Many universities world over have started teaching and research in the area. Journals are plenty and so are conferences and professional meetings. As the disciplines of  bioinformatics and computational biology are gaining prominence day by day, an industry is also emerging fast on their shoulders, estimated at $1.82 billion in 2007.  Bioinformatics has taken on a new glitter by entering the field of drug discovery in a  big way. Bioinformatics has taken on a new glitter by entering the field of drug  discovery in a big way. This is one area that seems to be becoming the single largest. bioinformatics application, from an Industry view point. In India, it has a  special relevance in the context of the recent patent amendment that has brought in  product patents.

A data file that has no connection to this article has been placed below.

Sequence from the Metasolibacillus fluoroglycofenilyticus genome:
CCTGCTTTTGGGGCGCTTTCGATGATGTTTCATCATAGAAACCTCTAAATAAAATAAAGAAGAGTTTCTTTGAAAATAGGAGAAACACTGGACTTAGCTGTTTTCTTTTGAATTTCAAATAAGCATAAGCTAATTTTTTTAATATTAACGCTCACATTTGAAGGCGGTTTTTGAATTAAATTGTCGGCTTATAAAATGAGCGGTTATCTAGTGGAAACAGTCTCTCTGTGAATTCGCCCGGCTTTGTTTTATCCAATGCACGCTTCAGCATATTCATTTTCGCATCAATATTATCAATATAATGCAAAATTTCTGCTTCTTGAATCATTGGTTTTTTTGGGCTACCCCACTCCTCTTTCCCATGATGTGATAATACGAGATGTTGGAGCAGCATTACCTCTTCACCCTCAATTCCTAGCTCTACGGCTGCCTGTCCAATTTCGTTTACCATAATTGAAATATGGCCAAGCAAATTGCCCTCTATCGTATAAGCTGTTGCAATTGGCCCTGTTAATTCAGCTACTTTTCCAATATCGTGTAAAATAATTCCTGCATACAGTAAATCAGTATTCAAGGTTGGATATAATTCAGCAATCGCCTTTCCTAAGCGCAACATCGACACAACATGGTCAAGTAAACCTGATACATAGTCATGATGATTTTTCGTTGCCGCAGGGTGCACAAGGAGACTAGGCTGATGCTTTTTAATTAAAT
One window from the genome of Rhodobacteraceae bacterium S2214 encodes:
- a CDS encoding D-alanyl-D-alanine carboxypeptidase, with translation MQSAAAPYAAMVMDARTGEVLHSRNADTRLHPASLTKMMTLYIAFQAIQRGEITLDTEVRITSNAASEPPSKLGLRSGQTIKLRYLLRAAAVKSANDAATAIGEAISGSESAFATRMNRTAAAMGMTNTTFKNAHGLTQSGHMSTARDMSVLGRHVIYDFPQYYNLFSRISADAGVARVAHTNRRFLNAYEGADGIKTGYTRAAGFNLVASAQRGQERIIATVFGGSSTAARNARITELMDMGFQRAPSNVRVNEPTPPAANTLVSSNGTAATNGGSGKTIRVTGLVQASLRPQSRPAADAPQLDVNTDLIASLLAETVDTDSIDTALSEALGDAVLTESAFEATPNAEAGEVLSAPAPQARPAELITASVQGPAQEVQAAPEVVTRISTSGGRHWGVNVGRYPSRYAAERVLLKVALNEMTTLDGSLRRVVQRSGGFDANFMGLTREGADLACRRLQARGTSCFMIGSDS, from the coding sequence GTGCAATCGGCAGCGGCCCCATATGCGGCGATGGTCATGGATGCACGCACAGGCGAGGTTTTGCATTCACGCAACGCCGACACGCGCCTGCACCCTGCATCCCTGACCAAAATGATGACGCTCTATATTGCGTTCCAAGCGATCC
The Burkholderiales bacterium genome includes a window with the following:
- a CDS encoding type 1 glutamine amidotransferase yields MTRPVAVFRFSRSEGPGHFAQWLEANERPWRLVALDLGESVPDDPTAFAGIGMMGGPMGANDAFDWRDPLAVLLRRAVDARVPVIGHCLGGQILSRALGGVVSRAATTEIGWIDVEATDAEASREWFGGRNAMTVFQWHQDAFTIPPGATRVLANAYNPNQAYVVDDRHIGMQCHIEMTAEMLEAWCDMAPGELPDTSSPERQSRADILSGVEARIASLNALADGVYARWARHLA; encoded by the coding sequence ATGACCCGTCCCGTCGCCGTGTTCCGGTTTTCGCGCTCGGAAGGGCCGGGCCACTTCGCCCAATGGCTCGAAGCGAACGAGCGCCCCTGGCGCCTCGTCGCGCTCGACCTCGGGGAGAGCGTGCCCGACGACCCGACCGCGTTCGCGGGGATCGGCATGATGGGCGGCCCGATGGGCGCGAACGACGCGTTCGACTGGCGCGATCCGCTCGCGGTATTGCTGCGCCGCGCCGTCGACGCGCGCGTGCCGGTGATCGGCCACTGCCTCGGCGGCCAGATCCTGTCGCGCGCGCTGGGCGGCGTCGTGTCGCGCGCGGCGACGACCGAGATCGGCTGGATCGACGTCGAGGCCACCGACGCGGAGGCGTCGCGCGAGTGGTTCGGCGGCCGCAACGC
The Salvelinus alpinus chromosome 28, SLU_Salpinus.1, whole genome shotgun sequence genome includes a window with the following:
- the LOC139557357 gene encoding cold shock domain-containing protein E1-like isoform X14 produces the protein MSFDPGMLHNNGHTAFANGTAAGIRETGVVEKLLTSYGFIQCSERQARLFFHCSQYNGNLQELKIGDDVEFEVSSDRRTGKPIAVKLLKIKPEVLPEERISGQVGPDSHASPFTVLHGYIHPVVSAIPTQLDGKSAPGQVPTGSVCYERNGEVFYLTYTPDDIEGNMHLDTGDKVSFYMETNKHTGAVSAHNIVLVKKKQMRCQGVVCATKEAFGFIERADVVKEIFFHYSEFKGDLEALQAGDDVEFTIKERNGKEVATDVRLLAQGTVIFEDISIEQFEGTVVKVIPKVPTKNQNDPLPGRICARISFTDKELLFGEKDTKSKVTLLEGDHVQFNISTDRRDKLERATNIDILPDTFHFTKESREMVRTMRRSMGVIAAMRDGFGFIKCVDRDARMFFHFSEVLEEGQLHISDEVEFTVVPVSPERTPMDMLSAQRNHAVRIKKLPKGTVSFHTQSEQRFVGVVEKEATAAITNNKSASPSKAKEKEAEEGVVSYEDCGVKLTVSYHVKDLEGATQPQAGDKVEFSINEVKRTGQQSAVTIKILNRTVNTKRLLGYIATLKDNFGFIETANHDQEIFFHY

There has been a green-shift in all prominent technology publications. IEEE, the world's biggest professional society of technologists,  has prominently adopted such a shift. I did a quick check. If you use the key word "biology" and search the IEEE Digital Library limiting the year of search, you get the following hits for the years indicated in brackets: 13 (1975), 40(1985), 3484 (1990),  9617 (1995), 16233 (2000) and 27526 (2006). I did this on 26 November 2006, among the 14,32,467 documents in the data base. About 2% documents have been greened! One of the latest additions to the prestigious IEEE Transactions series is  IEEE & ACM Transactions on Computational Biology and Bioinformatics. It may be  noted that biological motivation has a long history in the computer field, in the form  of artificial neural networks, genetic algorithms, to the recent ant-colony optimization  techniques. Applications of computers in biology were mostly in the bio-medical field, in early days. One new facet that has emerged with Bioinformatics, is the focus  on sub-cellular and molecular levels of Biology. Systems biology promises great  growth in modeling cellular life, using conventional engineering approach, as already pointed to by projects such as e-Cell.